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Recent WA Supreme Court decision highlights the consequences of poorly-pleaded global claims

A recent decision of the Supreme Court of Western Australia highlights the consequences of poorly-pleaded global claims.

In Built Environs WA Pty Ltd v Perth Airport Pty Ltd (No 2) 2019 WASC 76, Kenneth Martin J volunteered that, upon motion, he would strike out paragraphs of a pleading concerning a suspected global (or 'modified total costs') claim, due to a lack of detail and clarity.

The decision confirms the principles Beech J summarised in DM Drainage & Constructions Pty Ltd v Karara Mining Ltd [2014] WASC 170 (DM Drainage), which are consistent with the New South Wales Court of Appeal’s decision in Mainteck Services Pty Ltd v Stein Heurtey SA [2014] NSWCA 184.

What is a global claim?

The term 'global claim' generally refers to one of three types of claim: a true global claim, a total cost claim, or a modified total cost claim.

  • In a true global claim, the plaintiff claims that multiple interacting events for which the defendant was responsible caused the plaintiff a total loss. The significance of a global claim is that the plaintiff does not need to establish a precise loss arising from each event.
  • In a total cost claim, the plaintiff claims that the defendant’s contractual breaches caused the plaintiff loss. The loss in a total cost claim is the actual cost of the work less the work's expected reasonable cost.
  • In a modified total cost claim, the plaintiff divides up its additional costs and argues that specific events, for which the defendant was responsible, caused all or part of those costs.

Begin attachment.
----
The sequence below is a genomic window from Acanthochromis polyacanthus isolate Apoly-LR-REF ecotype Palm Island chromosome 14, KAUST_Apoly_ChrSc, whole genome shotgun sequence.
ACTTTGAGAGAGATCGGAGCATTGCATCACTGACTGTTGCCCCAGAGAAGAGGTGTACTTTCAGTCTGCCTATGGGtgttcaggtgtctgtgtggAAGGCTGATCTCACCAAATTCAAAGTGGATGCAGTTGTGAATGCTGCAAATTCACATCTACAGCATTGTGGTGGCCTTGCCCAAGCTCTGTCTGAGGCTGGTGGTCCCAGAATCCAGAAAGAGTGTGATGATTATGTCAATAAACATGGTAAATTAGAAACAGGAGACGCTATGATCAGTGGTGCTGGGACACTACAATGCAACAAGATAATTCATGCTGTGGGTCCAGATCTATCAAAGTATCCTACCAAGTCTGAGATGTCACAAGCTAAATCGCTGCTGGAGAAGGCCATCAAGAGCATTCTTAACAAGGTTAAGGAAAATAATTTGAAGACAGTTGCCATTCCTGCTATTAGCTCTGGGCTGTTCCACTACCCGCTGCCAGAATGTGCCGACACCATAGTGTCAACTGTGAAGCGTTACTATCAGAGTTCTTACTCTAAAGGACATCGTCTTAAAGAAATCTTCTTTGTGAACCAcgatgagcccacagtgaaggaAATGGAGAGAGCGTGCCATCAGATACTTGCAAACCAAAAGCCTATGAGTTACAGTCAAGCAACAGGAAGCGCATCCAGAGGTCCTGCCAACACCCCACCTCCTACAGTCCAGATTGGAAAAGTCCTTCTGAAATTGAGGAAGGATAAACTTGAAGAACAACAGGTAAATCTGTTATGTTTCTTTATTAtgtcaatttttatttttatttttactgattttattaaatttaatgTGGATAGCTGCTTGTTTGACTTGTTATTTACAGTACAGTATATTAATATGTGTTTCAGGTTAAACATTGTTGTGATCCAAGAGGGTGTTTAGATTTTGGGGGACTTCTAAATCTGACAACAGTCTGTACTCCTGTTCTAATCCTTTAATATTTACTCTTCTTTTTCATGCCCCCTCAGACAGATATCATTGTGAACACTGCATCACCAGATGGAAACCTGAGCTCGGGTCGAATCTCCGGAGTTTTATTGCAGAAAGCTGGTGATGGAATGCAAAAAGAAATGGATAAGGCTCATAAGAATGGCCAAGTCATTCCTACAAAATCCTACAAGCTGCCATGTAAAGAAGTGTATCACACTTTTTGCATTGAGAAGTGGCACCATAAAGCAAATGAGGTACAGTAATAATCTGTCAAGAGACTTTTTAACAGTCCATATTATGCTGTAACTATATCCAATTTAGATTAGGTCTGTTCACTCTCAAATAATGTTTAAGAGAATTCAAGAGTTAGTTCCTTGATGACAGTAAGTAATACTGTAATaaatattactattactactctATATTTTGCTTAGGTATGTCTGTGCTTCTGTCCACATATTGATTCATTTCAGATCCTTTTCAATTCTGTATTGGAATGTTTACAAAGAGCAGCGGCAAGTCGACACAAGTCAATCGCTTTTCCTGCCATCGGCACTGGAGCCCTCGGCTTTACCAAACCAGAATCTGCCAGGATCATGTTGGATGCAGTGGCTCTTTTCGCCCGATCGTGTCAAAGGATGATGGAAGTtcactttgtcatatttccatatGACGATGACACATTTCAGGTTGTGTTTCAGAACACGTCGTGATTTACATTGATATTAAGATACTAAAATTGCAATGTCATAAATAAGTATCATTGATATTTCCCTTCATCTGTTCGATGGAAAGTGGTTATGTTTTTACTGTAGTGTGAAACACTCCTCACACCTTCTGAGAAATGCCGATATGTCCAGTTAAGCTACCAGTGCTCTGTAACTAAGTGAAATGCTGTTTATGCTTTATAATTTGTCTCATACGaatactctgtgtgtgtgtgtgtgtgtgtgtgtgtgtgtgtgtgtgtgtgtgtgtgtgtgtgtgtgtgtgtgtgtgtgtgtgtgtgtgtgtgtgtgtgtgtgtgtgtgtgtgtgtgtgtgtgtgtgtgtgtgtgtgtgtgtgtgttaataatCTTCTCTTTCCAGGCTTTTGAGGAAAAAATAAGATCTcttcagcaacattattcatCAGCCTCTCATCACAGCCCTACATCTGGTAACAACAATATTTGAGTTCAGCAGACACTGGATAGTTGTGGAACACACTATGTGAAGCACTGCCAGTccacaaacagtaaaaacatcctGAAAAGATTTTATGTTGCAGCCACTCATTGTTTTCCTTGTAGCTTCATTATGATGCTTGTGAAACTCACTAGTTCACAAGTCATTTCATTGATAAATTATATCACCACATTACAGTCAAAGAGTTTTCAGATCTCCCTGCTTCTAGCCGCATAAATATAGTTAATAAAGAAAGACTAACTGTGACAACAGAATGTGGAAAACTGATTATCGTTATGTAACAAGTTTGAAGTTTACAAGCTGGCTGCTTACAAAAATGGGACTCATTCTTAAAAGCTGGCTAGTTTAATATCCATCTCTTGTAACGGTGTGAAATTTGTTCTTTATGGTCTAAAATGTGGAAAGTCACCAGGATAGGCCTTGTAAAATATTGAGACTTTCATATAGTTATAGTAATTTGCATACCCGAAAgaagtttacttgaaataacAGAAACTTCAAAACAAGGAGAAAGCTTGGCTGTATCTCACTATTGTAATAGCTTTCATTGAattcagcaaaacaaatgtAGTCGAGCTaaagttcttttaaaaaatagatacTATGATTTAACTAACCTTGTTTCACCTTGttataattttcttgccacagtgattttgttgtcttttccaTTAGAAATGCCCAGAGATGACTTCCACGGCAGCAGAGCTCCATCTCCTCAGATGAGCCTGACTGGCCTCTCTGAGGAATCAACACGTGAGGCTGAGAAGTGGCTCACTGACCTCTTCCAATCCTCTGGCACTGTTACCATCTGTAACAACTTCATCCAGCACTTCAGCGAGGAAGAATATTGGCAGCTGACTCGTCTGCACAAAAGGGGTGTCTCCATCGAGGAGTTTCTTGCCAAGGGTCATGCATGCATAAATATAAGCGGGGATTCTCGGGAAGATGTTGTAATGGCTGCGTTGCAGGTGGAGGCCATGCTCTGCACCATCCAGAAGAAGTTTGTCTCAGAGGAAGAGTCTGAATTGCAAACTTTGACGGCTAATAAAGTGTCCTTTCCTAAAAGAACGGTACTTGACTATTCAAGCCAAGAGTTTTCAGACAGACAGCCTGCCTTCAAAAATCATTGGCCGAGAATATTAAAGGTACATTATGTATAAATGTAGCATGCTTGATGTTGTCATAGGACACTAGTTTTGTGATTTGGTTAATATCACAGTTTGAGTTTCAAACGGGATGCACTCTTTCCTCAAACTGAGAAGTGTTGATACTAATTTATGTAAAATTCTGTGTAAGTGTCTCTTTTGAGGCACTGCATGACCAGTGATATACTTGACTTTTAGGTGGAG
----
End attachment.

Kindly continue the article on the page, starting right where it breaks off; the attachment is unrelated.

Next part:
The fundamental difference between a true global claim and a total cost claim lies in what the plaintiff must prove.

In a true global claim, the plaintiff must be able to identify the total loss, but need not identify the causative link between the events and that loss.

In a total cost claim, the plaintiff must be able to identify the causative events but does not need to neatly quantify the loss caused by the events, other than by claiming that all additional costs were caused by the events.

Background

In 2016, Built Environs WA Pty Ltd (Built Environs) sued Perth Airport Pty Ltd (Perth Airport). The proceeding arose from a contract under which Perth Airport engaged Built Environs to perform major works to airport terminals.

In a substituted statement of claim, Built Environs claimed loss and damage totalling over $4.6 million as a result of alleged 'General Drawing Deficiencies'. After Perth Airport raised concerns about the lack of detail in the substituted statement of claim, Kenneth Martin J issued case management orders:

  • requiring Built Environs to file and serve expert evidence of the alleged General Drawing Deficiencies; and
  • granting leave for Built Environs to plead the facts establishing the allegations and causation of loss relevant to the alleged General Drawing Deficiencies.

Built Environs filed a preliminary expert report, the 'Brannigan Report', which purported to provide further details of the alleged General Drawing Deficiencies. It amended its substituted statement of claim to refer to the Brannigan Report.

Subsequently, Perth Airport sought orders relieving it of the requirement to provide discovery in relation to paragraphs of the further amended substituted statement of claim that were relevant to the alleged General Drawing Deficiencies.

During an interlocutory hearing, Perth Airport moved in the alternative for leave to strike out these paragraphs. It argued that the paragraphs, read with the Brannigan Report, did not contain sufficient details about the alleged ‘General Drawing Deficiencies’ or any detail about how they might have caused financial loss.

The Court's findings

Kenneth Martin J found (at [42]) that Built Environs’ claim, as pleaded, was 'almost certainly a claim that would fall under the rubric of global (or more correctly, a modified total costs) claim within the context of breached construction contracts and claims for breach damages.'